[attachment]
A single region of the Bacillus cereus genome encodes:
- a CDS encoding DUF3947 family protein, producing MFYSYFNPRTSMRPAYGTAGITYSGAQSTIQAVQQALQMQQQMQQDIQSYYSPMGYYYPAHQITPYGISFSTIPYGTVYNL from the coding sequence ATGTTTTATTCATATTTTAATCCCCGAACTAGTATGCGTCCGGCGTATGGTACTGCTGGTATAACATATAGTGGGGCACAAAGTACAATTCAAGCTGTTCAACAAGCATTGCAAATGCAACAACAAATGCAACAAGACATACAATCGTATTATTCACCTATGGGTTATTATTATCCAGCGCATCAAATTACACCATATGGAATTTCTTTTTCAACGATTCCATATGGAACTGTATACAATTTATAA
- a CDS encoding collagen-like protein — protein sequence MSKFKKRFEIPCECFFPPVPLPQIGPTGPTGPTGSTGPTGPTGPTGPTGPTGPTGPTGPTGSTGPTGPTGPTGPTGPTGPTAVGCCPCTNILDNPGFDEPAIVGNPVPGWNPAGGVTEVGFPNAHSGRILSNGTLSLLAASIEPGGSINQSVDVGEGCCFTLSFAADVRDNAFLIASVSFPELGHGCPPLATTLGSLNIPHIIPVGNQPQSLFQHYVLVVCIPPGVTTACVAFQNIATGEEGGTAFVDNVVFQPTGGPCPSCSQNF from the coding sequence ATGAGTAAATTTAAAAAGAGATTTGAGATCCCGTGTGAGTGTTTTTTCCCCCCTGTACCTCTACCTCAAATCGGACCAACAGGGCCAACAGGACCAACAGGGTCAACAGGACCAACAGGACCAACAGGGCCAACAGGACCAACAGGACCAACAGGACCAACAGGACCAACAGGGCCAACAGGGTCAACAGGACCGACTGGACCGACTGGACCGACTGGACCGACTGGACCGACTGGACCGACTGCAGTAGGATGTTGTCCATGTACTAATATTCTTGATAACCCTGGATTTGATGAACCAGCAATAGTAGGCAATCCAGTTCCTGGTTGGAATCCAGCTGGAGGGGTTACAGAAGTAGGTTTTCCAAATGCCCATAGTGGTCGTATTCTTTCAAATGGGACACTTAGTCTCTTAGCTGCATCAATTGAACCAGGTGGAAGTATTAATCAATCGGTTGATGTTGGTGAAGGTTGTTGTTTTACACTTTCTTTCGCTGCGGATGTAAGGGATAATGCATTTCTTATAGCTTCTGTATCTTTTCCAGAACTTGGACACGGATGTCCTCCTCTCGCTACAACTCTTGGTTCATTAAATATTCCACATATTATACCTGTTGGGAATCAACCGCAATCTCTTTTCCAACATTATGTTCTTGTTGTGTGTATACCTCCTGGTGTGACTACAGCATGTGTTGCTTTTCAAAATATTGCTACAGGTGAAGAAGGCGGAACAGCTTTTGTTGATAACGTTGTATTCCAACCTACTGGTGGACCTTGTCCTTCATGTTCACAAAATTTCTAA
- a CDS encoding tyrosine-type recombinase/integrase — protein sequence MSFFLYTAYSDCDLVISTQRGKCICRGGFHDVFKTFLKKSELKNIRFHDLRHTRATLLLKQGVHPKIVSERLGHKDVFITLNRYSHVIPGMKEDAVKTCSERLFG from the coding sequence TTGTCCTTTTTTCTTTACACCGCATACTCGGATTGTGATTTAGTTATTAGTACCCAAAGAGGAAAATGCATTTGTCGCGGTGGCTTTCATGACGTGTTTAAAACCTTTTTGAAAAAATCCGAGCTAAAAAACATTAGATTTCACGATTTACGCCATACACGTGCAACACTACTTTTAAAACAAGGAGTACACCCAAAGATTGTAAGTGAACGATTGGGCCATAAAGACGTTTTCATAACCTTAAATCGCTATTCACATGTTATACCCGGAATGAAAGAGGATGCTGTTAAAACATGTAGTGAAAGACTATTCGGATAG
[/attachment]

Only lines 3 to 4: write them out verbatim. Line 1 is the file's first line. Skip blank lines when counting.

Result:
- a CDS encoding collagen-like protein — protein sequence MSKFKKRFEIPCECFFPPVPLPQIGPTGPTGPTGSTGPTGPTGPTGPTGPTGPTGPTGPTGSTGPTGPTGPTGPTGPTGPTAVGCCPCTNILDNPGFDEPAIVGNPVPGWNPAGGVTEVGFPNAHSGRILSNGTLSLLAASIEPGGSINQSVDVGEGCCFTLSFAADVRDNAFLIASVSFPELGHGCPPLATTLGSLNIPHIIPVGNQPQSLFQHYVLVVCIPPGVTTACVAFQNIATGEEGGTAFVDNVVFQPTGGPCPSCSQNF from the coding sequence ATGAGTAAATTTAAAAAGAGATTTGAGATCCCGTGTGAGTGTTTTTTCCCCCCTGTACCTCTACCTCAAATCGGACCAACAGGGCCAACAGGACCAACAGGGTCAACAGGACCAACAGGACCAACAGGGCCAACAGGACCAACAGGACCAACAGGACCAACAGGACCAACAGGGCCAACAGGGTCAACAGGACCGACTGGACCGACTGGACCGACTGGACCGACTGGACCGACTGGACCGACTGCAGTAGGATGTTGTCCATGTACTAATATTCTTGATAACCCTGGATTTGATGAACCAGCAATAGTAGGCAATCCAGTTCCTGGTTGGAATCCAGCTGGAGGGGTTACAGAAGTAGGTTTTCCAAATGCCCATAGTGGTCGTATTCTTTCAAATGGGACACTTAGTCTCTTAGCTGCATCAATTGAACCAGGTGGAAGTATTAATCAATCGGTTGATGTTGGTGAAGGTTGTTGTTTTACACTTTCTTTCGCTGCGGATGTAAGGGATAATGCATTTCTTATAGCTTCTGTATCTTTTCCAGAACTTGGACACGGATGTCCTCCTCTCGCTACAACTCTTGGTTCATTAAATATTCCACATATTATACCTGTTGGGAATCAACCGCAATCTCTTTTCCAACATTATGTTCTTGTTGTGTGTATACCTCCTGGTGTGACTACAGCATGTGTTGCTTTTCAAAATATTGCTACAGGTGAAGAAGGCGGAACAGCTTTTGTTGATAACGTTGTATTCCAACCTACTGGTGGACCTTGTCCTTCATGTTCACAAAATTTCTAA
- a CDS encoding tyrosine-type recombinase/integrase — protein sequence MSFFLYTAYSDCDLVISTQRGKCICRGGFHDVFKTFLKKSELKNIRFHDLRHTRATLLLKQGVHPKIVSERLGHKDVFITLNRYSHVIPGMKEDAVKTCSERLFG from the coding sequence TTGTCCTTTTTTCTTTACACCGCATACTCGGATTGTGATTTAGTTATTAGTACCCAAAGAGGAAAATGCATTTGTCGCGGTGGCTTTCATGACGTGTTTAAAACCTTTTTGAAAAAATCCGAGCTAAAAAACATTAGATTTCACGATTTACGCCATACACGTGCAACACTACTTTTAAAACAAGGAGTACACCCAAAGATTGTAAGTGAACGATTGGGCCATAAAGACGTTTTCATAACCTTAAATCGCTATTCACATGTTATACCCGGAATGAAAGAGGATGCTGTTAAAACATGTAGTGAAAGACTATTCGGATAG